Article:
Neutrals are great. They really are. Black will always be the new black, there’s no skin tone that doesn’t look good in grey, and it’s impossible to look under- (or, in fact, over-) dressed in a navy suit.
However, when you consider that dog tags and square-toe shoes were once considered the height of cool, it’s not hard to imagine a day when we all look back and collectively facepalm over living in our lives almost entirely monochrome .
Fortunately, colour is making a long-overdue comeback. “Pastel colours are a big trend at the moment from high end to high street,” says Kenny Ho, a stylist who has dressed the likes of Luke Evans, Aidan Turner and Dominic Cooper.
As with any sartorial switch-up, it’s worth doing your research before plunging in. While pistachio green might be just the tonic for some, every guy has his own spectrum of shades that suit.
To help you get it right, we’ve laid the groundwork with some simple tips and easy ways to wear pastels that won’t leave you looking like a toddler at an Easter egg hunt.
3 Key Tips For Wearing Pastels
Consider Your Skin Tone
Wearing the wrong shade of rouge can leave you quite literally red-faced, so it’s wise to spend some time studying your reflection before hitting the order button.
The colour wheel can be split into warm (red, orange and yellow) and cool (green, blue and purple) colours. The same goes for your complexion. If the veins on your arms are blue, your skin has a cool undertone. If they’re more of a greenish colour, consider yourself warm. Once you’ve figured this out, look to the opposite side of the wheel. This is where you should be in terms of clothing.
There are also ‘soft’ and ‘hard’ pastels to consider. Soft being more washed out and hard more vibrant. Those with fair skin might find themselves washed out by soft pastels, so should stick to more vibrant shades such as coral or pistachio green, keeping in mind the cool/warm split. A medium complexion – which usually has a warm, olive tone – can hold its own against softer pastels like mint green or lilac, but also looks good next to some harder shades. Darker skin fares well with pretty much any colour – so feel free to play around with the entire spectrum of pastels.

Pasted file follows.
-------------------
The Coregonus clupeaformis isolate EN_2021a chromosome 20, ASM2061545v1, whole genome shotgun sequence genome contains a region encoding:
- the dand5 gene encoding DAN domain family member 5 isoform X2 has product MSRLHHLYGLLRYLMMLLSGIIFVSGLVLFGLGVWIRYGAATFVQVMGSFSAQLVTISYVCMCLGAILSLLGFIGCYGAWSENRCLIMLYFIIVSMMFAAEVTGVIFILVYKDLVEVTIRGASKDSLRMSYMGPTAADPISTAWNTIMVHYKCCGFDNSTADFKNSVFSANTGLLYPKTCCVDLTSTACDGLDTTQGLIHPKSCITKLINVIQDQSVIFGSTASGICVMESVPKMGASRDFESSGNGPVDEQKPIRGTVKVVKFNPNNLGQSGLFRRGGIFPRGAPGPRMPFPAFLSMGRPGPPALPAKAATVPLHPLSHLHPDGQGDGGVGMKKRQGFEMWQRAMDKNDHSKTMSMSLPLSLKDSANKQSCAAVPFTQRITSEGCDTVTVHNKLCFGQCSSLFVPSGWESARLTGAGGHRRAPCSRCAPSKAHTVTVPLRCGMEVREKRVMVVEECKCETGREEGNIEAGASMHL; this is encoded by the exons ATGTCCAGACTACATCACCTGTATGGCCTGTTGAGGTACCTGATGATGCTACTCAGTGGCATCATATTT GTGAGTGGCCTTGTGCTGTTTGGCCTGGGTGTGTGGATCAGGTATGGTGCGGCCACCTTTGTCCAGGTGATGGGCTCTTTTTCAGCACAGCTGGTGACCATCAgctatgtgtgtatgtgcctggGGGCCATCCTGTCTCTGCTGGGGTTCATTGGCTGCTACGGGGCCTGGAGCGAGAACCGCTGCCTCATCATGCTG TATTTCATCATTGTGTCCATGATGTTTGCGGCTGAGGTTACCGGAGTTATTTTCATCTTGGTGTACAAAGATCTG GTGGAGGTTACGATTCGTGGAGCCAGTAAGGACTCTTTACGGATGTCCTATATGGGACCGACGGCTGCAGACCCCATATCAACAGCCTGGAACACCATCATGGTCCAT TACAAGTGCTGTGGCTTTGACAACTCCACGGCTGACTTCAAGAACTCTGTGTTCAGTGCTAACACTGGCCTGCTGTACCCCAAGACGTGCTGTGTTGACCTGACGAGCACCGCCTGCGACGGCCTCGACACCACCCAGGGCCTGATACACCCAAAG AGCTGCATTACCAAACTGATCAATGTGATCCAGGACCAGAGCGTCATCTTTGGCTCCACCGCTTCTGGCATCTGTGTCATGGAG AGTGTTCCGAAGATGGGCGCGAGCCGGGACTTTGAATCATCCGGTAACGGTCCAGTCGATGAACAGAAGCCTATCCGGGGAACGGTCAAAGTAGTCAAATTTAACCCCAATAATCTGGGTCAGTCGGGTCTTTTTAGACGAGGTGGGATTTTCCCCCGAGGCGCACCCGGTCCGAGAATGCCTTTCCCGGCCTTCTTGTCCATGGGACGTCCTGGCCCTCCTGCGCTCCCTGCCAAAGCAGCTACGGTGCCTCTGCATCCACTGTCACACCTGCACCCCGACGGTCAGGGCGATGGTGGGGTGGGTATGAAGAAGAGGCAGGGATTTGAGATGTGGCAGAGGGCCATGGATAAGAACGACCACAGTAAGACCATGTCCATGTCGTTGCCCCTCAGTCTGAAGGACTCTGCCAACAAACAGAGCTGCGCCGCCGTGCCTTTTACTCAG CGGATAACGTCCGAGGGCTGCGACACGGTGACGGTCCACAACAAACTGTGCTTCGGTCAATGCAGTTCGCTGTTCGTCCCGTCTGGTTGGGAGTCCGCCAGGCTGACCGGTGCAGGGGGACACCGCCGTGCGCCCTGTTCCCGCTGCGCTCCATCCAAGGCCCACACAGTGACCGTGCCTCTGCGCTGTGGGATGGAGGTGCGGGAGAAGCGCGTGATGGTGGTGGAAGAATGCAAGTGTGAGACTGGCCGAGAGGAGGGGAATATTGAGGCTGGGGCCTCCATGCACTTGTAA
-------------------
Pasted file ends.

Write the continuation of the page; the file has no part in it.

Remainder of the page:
Loosen Up Your Fits
Colour and skinny-fits are fine in isolation. But combined, these two seemingly innocent factors conspire to make you resemble a six-year-old girl on her way to a birthday party. When it comes to wearing pastels, loosen up with slim fits.
“Tailored blazers, slim-fit chinos and shorts in bright pastels are all good items to experiment with,” says Ho. “Don’t go too oversized, though. Try to maintain a slimmer silhouette, as pastel colours can make you look bigger than you are.”
Check Your Surroundings
If yours is the type of office where grey or navy is still obligatory, you might want to limit Neapolitan to your choice of tailoring brand rather than your colour scheme. As with most things, there’s a time and place, so always read the dress code (or the employee handbook) closely.
“Pastel colours can work in some smart settings, especially summer weddings which are usually a little less strict,” says Ho. “For a summer party that requires a little dressing up, try a pastel suit with a white T-shirt and sneakers.”
5 Ways To Wear Pastels
Pulling off sorbet-coloured suiting requires a little bravado and a lot of careful consideration. The cut of your suit should be slim and neat, with summer-weight wools and cotton blends preferable to linen (thirty years on, we still can’t shake the Miami Vice comparisons).